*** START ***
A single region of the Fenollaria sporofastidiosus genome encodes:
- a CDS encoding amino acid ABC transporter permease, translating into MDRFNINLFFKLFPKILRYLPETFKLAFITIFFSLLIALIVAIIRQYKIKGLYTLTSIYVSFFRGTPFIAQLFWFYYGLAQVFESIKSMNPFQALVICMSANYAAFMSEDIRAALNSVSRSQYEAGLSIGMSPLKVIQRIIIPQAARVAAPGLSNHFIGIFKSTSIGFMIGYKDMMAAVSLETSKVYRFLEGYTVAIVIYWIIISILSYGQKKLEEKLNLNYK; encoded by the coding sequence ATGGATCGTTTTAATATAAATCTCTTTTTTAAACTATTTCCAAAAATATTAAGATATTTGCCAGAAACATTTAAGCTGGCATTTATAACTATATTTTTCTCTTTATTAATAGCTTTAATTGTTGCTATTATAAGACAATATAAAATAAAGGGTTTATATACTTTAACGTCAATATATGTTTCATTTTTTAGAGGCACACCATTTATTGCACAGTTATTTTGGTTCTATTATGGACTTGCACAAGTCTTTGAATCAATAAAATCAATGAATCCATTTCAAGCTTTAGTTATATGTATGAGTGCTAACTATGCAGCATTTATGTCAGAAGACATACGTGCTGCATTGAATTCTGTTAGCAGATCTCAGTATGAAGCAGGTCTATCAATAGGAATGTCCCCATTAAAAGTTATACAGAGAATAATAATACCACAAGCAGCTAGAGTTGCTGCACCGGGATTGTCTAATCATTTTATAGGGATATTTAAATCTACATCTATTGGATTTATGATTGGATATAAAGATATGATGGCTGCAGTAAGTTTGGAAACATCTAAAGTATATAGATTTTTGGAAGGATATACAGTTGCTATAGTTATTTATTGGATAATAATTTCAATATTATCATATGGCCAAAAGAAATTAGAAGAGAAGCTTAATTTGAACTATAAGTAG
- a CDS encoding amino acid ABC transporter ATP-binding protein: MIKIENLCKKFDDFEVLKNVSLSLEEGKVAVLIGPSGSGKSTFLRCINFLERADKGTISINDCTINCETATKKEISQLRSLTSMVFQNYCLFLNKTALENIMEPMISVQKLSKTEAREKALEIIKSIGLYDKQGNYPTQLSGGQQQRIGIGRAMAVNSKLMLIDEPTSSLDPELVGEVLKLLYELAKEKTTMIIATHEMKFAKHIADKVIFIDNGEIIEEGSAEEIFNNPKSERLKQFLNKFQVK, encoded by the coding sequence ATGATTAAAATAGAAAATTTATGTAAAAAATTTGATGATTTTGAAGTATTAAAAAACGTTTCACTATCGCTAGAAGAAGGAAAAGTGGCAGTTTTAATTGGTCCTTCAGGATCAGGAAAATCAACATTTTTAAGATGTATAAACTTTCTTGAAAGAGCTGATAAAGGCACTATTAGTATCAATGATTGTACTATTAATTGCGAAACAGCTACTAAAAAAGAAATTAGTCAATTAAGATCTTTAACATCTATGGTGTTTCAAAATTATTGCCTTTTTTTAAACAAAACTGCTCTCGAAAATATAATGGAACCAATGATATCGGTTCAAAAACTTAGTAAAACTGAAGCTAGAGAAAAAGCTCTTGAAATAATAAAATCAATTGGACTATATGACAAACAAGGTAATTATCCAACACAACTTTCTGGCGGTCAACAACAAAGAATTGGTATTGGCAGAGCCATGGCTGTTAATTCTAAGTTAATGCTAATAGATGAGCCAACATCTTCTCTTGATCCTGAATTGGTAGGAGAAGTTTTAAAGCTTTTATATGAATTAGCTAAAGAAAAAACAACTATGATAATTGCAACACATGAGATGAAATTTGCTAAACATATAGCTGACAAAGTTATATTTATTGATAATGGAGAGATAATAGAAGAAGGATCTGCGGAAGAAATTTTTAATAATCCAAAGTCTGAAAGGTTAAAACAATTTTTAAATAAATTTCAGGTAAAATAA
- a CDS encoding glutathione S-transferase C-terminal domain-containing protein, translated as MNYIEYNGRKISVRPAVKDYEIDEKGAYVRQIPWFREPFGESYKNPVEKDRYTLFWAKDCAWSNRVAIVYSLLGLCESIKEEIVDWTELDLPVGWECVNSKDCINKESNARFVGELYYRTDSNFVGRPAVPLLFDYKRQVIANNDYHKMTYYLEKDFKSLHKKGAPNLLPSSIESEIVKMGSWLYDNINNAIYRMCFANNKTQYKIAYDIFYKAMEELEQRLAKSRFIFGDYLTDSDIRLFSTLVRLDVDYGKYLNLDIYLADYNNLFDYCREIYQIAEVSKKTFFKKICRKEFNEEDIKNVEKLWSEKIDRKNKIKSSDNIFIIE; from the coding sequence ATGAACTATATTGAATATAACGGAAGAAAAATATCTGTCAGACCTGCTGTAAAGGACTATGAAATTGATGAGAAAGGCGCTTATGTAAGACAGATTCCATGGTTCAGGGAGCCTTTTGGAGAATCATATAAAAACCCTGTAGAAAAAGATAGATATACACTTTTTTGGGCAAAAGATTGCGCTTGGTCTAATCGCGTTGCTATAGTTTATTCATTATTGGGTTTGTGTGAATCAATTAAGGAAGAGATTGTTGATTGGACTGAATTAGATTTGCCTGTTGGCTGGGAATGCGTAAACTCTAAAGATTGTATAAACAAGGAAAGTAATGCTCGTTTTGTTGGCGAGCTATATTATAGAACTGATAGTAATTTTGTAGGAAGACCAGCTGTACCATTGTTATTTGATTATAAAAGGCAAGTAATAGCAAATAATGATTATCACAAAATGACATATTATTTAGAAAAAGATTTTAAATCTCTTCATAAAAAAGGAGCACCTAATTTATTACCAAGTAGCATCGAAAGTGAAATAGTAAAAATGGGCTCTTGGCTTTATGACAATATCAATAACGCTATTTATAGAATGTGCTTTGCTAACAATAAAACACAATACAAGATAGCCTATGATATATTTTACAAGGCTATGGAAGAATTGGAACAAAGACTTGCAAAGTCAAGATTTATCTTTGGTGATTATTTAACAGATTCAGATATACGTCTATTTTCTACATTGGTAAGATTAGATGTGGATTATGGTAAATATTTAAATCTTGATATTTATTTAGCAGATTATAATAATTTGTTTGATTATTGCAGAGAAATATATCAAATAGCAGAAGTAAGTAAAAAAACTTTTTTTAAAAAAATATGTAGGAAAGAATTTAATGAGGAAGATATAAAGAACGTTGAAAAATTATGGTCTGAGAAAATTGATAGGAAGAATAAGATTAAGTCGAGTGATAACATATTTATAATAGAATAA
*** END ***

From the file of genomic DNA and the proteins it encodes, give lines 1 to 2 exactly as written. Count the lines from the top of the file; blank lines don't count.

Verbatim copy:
A single region of the Fenollaria sporofastidiosus genome encodes:
- a CDS encoding amino acid ABC transporter permease, translating into MDRFNINLFFKLFPKILRYLPETFKLAFITIFFSLLIALIVAIIRQYKIKGLYTLTSIYVSFFRGTPFIAQLFWFYYGLAQVFESIKSMNPFQALVICMSANYAAFMSEDIRAALNSVSRSQYEAGLSIGMSPLKVIQRIIIPQAARVAAPGLSNHFIGIFKSTSIGFMIGYKDMMAAVSLETSKVYRFLEGYTVAIVIYWIIISILSYGQKKLEEKLNLNYK; encoded by the coding sequence ATGGATCGTTTTAATATAAATCTCTTTTTTAAACTATTTCCAAAAATATTAAGATATTTGCCAGAAACATTTAAGCTGGCATTTATAACTATATTTTTCTCTTTATTAATAGCTTTAATTGTTGCTATTATAAGACAATATAAAATAAAGGGTTTATATACTTTAACGTCAATATATGTTTCATTTTTTAGAGGCACACCATTTATTGCACAGTTATTTTGGTTCTATTATGGACTTGCACAAGTCTTTGAATCAATAAAATCAATGAATCCATTTCAAGCTTTAGTTATATGTATGAGTGCTAACTATGCAGCATTTATGTCAGAAGACATACGTGCTGCATTGAATTCTGTTAGCAGATCTCAGTATGAAGCAGGTCTATCAATAGGAATGTCCCCATTAAAAGTTATACAGAGAATAATAATACCACAAGCAGCTAGAGTTGCTGCACCGGGATTGTCTAATCATTTTATAGGGATATTTAAATCTACATCTATTGGATTTATGATTGGATATAAAGATATGATGGCTGCAGTAAGTTTGGAAACATCTAAAGTATATAGATTTTTGGAAGGATATACAGTTGCTATAGTTATTTATTGGATAATAATTTCAATATTATCATATGGCCAAAAGAAATTAGAAGAGAAGCTTAATTTGAACTATAAGTAG